For most women bacterial vaginosis is just another annoyance but something that can be easily treated and will quickly go away. For women who have had BV before pregnancy, most doctors will want to start treatment as soon as the pregnancy is confirmed. The most common symptom is the foul-smelling milky or yellowish vaginal discharge. Its distinct “fishy” smell is strongest when in contact with something alkaline like semen or some soaps; ironically its at its strongest after you try and wash it away.
Pregnancy can sometimes disrupt the normal vaginal flora and predispose women to BV. Many of the newest maternity clothing are tight form-fitting fashions which encourage bacterial growth; emotional stress lowers the immune system and can predispose certain pregnant women to the bacterial overgrowth.
Treating bacterial vaginosis is usually a two-step process; reducing the external discomfort and killing the overgrowth of bad bacterial cells. But pregnant women, rightfully so, rely on a doctor’s recommended therapy without question. The problem is your doctor will prescribe antibiotics that may not completely cure a pregnant women’s bacterial vaginosis. The usual prescribed treatment, clindamycin vaginal cream is not an effective treatment for those organisms that move up into the upper vaginal tract; thus still leaving some bacteria to replicate.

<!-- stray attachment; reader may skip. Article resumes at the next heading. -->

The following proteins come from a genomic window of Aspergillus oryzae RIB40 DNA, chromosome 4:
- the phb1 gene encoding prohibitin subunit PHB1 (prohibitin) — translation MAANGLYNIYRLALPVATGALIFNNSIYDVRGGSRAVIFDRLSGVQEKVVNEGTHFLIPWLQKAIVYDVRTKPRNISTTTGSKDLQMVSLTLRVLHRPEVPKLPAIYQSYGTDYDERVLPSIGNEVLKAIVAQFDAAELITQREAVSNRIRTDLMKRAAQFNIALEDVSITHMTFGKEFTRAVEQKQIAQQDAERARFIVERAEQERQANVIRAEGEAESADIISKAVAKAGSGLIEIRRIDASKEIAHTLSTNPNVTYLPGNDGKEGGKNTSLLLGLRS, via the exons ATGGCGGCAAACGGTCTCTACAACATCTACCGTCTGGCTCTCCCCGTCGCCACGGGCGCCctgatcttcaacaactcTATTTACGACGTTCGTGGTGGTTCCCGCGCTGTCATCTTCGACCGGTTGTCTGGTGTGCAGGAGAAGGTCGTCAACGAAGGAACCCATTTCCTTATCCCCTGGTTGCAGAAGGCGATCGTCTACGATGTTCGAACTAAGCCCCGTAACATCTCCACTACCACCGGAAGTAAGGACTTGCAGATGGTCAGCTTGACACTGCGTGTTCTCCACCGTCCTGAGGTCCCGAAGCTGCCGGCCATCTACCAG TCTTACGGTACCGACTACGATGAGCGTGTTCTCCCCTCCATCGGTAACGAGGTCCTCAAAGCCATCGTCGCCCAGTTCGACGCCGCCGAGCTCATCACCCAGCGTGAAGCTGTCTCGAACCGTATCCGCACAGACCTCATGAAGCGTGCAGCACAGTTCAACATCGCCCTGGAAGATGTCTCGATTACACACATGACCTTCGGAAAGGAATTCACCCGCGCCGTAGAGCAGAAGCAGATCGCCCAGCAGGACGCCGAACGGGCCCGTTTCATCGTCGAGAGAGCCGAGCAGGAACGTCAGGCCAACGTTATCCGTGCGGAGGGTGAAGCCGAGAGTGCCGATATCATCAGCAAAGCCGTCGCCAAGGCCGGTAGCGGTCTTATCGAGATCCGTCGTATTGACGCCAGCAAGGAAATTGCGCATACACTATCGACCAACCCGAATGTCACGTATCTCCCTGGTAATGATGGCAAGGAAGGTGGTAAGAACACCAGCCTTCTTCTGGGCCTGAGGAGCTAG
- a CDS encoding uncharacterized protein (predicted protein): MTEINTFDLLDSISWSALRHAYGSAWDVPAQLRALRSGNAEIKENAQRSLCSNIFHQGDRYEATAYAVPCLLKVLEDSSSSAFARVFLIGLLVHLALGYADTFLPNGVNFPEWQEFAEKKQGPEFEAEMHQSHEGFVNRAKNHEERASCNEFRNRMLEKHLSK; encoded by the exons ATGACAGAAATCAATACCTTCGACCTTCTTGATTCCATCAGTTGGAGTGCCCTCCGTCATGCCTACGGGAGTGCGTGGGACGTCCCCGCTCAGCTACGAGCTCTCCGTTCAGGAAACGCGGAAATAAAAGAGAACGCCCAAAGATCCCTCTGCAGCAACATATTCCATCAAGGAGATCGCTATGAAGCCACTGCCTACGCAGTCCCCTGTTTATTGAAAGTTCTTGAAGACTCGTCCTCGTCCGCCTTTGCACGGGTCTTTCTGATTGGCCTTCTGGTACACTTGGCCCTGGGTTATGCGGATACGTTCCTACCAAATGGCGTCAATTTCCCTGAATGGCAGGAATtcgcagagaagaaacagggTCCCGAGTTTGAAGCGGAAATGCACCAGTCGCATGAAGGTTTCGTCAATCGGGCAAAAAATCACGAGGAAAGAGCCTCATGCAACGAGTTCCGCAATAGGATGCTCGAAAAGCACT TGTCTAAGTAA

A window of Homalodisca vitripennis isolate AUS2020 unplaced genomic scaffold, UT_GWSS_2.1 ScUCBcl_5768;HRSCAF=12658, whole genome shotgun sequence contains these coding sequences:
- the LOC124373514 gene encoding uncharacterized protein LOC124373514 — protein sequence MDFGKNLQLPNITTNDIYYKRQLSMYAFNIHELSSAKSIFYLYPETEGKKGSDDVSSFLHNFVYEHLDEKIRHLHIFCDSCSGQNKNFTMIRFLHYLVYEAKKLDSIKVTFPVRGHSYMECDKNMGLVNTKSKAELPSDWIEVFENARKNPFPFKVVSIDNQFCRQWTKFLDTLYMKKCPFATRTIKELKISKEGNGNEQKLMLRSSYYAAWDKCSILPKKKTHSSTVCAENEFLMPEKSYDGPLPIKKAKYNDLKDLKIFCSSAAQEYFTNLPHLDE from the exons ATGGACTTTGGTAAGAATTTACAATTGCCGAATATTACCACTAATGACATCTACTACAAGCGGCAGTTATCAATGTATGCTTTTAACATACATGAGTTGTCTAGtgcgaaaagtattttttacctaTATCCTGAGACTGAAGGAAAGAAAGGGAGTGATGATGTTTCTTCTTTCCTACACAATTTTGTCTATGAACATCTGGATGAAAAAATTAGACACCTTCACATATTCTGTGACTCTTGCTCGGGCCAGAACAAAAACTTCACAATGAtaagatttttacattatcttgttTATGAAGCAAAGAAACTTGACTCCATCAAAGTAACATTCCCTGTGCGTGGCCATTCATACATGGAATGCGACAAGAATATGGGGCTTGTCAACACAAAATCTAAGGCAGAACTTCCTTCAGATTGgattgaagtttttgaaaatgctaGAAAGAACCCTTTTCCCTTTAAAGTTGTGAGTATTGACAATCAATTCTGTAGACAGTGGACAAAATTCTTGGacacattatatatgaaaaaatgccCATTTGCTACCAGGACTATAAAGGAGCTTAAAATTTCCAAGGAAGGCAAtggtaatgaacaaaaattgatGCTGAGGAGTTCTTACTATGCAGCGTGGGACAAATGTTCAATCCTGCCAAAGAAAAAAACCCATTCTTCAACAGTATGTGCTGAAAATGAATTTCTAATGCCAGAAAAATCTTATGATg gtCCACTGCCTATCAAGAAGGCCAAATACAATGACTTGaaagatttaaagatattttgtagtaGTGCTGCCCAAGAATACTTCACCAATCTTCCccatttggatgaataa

There are no surefire preventive methods but there are some commonsense alternatives you can take to ward off bacterial vaginosis.
- Wear cotton panties or at a minimum wear panties with a cotton crotch.
- Do not wear stockings every day.
- One of the simplest remedies for pregnant women is to add live cultured yogurt to your diet.
There are many internal and external remedies that can help soothe and eliminate BV such as placing a mixture of water and baking soda to any external irritations; this will begin to instantly soothe and heal. You can also add the baking soda to your bath water and relax for a few minutes. The treated water will find its way up into the vaginal canal.
Pregnant women should always consult their physician if unsure of the type of remedy to use.